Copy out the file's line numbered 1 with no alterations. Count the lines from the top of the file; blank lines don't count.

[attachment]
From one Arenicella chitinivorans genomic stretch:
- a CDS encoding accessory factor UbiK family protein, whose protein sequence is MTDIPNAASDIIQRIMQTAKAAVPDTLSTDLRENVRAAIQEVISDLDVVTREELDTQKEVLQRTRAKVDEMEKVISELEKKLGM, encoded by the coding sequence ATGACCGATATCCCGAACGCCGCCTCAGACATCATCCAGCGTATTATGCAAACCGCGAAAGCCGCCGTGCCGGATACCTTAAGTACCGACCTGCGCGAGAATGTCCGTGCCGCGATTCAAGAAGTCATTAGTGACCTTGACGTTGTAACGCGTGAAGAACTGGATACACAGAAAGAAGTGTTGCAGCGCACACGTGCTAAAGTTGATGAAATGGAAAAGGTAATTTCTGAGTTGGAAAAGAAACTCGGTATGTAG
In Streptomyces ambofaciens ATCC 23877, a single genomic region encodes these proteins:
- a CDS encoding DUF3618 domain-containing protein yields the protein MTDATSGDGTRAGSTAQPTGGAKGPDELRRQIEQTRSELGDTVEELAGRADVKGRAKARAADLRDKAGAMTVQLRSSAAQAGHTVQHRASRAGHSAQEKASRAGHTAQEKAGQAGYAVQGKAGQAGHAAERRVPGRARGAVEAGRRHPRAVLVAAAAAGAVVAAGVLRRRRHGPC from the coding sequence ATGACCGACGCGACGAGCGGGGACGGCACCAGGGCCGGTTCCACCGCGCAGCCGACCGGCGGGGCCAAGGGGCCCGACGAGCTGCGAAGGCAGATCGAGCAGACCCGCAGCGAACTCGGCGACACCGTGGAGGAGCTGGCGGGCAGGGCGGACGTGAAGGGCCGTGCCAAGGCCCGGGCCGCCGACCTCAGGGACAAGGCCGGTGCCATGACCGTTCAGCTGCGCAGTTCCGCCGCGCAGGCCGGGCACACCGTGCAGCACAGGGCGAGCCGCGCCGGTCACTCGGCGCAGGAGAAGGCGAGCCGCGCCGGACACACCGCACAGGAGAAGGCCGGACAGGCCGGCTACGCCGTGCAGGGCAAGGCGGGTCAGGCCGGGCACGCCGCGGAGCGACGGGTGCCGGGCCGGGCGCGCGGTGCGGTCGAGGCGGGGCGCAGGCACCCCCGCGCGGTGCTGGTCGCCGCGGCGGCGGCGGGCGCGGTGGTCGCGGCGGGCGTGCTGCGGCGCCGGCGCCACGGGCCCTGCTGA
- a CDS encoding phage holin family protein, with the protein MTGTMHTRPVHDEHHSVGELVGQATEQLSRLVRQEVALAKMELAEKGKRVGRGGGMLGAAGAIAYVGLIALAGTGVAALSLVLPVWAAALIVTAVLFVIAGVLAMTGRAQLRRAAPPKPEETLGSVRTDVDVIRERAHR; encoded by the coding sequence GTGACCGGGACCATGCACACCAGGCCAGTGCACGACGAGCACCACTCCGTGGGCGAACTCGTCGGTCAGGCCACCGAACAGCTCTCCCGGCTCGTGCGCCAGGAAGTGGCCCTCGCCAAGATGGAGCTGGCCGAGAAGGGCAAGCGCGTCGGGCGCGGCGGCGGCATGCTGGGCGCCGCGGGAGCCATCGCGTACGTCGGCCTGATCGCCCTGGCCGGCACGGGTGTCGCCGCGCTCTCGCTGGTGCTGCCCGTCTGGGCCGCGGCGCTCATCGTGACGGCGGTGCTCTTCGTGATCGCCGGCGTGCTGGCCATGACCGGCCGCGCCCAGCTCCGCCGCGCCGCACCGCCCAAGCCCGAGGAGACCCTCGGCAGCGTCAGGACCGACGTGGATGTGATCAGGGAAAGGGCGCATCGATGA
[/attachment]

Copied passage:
From one Arenicella chitinivorans genomic stretch: